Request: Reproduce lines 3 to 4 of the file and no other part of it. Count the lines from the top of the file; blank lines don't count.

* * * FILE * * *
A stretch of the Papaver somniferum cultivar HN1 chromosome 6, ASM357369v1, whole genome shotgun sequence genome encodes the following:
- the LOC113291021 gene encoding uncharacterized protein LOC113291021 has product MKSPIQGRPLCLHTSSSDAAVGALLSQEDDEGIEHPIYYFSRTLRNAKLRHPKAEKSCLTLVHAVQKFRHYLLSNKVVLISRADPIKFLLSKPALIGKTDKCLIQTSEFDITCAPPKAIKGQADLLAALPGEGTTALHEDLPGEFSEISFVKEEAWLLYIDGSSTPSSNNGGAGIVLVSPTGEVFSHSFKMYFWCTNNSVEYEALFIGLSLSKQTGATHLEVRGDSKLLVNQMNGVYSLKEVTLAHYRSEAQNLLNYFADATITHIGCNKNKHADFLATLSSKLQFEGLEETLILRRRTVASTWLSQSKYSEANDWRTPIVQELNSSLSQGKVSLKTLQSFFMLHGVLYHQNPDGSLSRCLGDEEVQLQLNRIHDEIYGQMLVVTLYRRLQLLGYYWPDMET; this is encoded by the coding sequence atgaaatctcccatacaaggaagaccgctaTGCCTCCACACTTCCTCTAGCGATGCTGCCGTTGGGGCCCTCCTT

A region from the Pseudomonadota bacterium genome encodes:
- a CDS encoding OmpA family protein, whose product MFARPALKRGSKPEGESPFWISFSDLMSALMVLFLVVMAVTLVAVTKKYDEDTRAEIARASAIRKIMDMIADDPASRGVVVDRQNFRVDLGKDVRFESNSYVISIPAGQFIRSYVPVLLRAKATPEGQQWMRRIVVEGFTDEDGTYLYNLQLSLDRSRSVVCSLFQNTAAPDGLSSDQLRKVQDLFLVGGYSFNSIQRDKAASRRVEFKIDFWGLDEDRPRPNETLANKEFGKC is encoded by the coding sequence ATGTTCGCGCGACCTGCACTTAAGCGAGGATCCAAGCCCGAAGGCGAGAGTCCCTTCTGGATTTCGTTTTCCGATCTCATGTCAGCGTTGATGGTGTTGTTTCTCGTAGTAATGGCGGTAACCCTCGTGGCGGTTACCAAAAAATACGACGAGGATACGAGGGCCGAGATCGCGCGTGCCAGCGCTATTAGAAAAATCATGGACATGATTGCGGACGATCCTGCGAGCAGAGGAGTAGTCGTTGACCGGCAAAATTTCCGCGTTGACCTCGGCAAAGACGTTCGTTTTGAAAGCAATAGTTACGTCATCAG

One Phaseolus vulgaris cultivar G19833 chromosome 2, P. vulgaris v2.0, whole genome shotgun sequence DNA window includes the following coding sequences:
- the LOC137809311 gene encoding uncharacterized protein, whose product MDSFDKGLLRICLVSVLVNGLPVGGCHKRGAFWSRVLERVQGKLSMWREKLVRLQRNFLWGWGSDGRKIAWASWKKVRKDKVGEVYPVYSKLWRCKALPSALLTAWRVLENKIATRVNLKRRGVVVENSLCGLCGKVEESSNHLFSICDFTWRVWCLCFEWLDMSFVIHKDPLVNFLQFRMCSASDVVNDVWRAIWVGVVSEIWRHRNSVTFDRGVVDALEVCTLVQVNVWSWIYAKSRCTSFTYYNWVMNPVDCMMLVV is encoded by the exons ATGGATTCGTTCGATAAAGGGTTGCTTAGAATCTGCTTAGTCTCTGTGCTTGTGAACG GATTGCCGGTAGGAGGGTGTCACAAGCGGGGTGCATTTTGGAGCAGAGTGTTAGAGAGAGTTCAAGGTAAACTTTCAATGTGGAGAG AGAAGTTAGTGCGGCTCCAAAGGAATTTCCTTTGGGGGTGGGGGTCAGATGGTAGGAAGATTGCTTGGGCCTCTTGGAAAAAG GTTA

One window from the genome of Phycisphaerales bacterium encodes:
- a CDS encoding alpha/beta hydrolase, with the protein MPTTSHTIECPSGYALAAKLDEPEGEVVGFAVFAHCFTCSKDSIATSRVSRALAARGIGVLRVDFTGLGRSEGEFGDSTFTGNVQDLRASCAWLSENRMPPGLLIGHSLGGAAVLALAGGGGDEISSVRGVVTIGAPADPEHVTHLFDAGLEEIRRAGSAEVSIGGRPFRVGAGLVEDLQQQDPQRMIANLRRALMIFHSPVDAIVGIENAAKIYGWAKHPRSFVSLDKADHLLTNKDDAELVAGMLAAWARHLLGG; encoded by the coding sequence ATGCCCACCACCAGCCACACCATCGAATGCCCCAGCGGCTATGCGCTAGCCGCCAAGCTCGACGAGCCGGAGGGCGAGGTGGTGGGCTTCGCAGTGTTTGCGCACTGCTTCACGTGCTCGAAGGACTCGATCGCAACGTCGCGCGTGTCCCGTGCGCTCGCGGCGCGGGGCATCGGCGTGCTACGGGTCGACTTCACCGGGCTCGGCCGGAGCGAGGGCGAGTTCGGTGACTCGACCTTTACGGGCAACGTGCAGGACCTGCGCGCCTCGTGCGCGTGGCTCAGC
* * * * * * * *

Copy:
A region from the Pseudomonadota bacterium genome encodes:
- a CDS encoding OmpA family protein, whose product MFARPALKRGSKPEGESPFWISFSDLMSALMVLFLVVMAVTLVAVTKKYDEDTRAEIARASAIRKIMDMIADDPASRGVVVDRQNFRVDLGKDVRFESNSYVISIPAGQFIRSYVPVLLRAKATPEGQQWMRRIVVEGFTDEDGTYLYNLQLSLDRSRSVVCSLFQNTAAPDGLSSDQLRKVQDLFLVGGYSFNSIQRDKAASRRVEFKIDFWGLDEDRPRPNETLANKEFGKC is encoded by the coding sequence ATGTTCGCGCGACCTGCACTTAAGCGAGGATCCAAGCCCGAAGGCGAGAGTCCCTTCTGGATTTCGTTTTCCGATCTCATGTCAGCGTTGATGGTGTTGTTTCTCGTAGTAATGGCGGTAACCCTCGTGGCGGTTACCAAAAAATACGACGAGGATACGAGGGCCGAGATCGCGCGTGCCAGCGCTATTAGAAAAATCATGGACATGATTGCGGACGATCCTGCGAGCAGAGGAGTAGTCGTTGACCGGCAAAATTTCCGCGTTGACCTCGGCAAAGACGTTCGTTTTGAAAGCAATAGTTACGTCATCAG